9. "To collect taxes, to prevent and punish evasions, to check and countercheck revenue drawn from so many distinct sources, now make up probably three-fourths, perhaps seven-eighths, of the business of government outside of the preservation of order, the maintenance of the military arm, and the administration of justice." — Progress and Poverty, book iv, ch: v

10. For a brief and thorough exposition of indirect taxation read George's "Protection or Free Trade," ch. viii, on " Tariffs for Revenue."

Whoever calmly reflects and candidly decides upon the merits of indirect taxation must reject it in all its forms. But to do that is to make a great stride toward accepting the single tax. For the single tax is a form of direct taxation; it cannot be shifted.11

11. This is usually a stumbling block to those who, without much experience in economic thought, consider the single tax for the first time. As soon as they grasp the idea that taxes upon commodities shift to consumers they jump to the conclusion that similarly taxes upon land values would shift to the users. But this is a mistake, and the explanation is simple. Taxes upon what men produce make production more difficult and so tend toward scarcity in the supply, which stimulates prices; but taxes upon land, provided the taxes be levied in proportion to value, tend toward plenty in supply (meaning market supply of course), because they make it more difficult to hold valuable land idle, and so depress prices.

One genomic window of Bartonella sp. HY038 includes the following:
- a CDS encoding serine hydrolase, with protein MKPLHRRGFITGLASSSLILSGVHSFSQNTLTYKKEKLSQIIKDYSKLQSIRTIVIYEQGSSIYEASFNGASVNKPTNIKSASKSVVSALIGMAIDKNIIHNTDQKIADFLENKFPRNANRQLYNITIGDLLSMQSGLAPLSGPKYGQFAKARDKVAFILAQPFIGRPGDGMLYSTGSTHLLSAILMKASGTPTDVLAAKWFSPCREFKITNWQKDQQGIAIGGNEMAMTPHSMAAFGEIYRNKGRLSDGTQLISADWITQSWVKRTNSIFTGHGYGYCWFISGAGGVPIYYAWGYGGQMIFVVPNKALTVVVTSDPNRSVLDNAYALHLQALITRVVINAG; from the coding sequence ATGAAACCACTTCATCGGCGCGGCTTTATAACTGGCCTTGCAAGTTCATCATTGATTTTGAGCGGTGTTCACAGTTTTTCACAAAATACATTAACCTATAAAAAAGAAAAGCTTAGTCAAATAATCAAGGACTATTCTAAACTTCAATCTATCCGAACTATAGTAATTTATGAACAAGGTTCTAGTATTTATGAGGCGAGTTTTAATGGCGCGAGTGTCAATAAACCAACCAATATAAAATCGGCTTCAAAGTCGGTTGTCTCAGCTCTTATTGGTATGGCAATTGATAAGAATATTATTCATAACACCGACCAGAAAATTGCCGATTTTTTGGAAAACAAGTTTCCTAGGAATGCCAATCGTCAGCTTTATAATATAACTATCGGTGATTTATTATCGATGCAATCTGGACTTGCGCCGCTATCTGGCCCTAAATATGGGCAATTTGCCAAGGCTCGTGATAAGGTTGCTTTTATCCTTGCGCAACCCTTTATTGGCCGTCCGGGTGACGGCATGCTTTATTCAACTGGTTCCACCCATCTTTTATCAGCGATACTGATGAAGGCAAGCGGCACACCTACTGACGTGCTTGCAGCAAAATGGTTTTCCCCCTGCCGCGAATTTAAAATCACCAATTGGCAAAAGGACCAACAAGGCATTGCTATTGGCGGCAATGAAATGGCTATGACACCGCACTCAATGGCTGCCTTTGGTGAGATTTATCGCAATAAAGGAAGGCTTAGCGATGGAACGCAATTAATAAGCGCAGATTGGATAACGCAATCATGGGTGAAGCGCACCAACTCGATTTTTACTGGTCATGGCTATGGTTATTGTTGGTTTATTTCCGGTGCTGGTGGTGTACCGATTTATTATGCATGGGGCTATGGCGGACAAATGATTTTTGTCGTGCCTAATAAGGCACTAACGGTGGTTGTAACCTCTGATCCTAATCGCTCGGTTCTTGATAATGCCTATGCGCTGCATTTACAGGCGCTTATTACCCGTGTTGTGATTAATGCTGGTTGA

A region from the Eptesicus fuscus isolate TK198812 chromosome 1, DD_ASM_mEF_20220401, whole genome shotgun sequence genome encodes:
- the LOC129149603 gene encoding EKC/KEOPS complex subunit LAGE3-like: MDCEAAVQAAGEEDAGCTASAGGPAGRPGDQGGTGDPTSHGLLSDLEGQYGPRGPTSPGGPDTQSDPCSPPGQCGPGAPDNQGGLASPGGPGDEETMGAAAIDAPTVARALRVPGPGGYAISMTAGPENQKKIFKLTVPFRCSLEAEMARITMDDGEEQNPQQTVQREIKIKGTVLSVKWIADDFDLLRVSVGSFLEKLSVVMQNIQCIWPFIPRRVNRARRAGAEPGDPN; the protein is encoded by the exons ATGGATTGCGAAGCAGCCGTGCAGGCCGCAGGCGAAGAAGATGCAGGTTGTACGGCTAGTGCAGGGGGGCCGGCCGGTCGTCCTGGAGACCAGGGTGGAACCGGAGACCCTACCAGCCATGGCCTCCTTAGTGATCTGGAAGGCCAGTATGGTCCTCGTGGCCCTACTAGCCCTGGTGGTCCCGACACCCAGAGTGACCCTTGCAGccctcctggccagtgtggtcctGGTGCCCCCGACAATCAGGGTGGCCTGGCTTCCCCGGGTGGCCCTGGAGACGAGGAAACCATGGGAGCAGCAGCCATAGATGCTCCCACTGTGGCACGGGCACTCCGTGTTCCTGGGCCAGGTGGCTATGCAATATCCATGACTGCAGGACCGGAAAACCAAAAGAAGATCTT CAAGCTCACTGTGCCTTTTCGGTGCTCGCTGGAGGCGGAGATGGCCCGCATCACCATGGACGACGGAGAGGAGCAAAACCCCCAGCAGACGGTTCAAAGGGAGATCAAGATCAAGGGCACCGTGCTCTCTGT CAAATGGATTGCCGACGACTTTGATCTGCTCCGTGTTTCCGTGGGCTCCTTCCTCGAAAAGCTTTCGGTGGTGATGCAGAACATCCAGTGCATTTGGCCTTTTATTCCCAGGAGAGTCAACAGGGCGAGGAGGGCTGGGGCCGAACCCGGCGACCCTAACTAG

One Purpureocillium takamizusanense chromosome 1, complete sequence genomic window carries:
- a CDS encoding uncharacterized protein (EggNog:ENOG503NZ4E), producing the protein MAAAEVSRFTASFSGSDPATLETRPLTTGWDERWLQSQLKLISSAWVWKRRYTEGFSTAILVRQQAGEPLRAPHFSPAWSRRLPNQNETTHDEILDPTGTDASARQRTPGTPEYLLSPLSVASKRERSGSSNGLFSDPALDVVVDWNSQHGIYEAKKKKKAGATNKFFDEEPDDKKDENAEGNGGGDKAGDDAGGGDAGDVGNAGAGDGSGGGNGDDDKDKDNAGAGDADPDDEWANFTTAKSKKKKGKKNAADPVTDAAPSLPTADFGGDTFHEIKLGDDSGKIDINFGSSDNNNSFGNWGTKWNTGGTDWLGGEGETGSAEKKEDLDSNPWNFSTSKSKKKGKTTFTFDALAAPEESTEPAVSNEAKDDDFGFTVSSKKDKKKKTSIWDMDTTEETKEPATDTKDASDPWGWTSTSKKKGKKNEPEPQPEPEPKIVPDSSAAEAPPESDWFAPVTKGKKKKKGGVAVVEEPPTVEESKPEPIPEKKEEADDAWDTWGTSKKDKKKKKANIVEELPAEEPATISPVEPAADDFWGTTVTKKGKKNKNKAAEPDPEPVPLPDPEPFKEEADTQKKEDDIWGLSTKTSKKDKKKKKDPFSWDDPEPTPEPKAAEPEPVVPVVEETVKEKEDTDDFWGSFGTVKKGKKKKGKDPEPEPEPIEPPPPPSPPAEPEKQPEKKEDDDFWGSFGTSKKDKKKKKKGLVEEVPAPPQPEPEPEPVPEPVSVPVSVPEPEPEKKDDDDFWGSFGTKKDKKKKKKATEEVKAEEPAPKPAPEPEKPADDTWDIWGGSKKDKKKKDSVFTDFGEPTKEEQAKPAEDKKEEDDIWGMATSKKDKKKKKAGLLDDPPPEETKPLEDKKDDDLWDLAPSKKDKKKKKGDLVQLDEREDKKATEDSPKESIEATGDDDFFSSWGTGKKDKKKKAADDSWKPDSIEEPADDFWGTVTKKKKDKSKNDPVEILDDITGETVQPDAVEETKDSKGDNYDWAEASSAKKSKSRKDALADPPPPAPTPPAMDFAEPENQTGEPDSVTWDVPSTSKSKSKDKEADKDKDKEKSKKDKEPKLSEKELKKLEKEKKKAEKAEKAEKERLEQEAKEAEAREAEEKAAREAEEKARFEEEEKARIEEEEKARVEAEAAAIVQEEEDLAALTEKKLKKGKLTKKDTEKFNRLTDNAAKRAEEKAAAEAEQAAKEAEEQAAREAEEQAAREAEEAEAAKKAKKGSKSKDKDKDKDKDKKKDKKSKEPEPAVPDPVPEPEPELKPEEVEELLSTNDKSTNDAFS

"A tax on rent falls wholly on the landlord. There are no means by which he can shift the burden upon anyone else. . . A tax on rent, therefore, has no effect other than its obvious one. It merely takes so much from the landlord and transfers it to the state." — John Stuart Mill's Prin. of Pol. Ec., book v, ch. iii, sec. 1.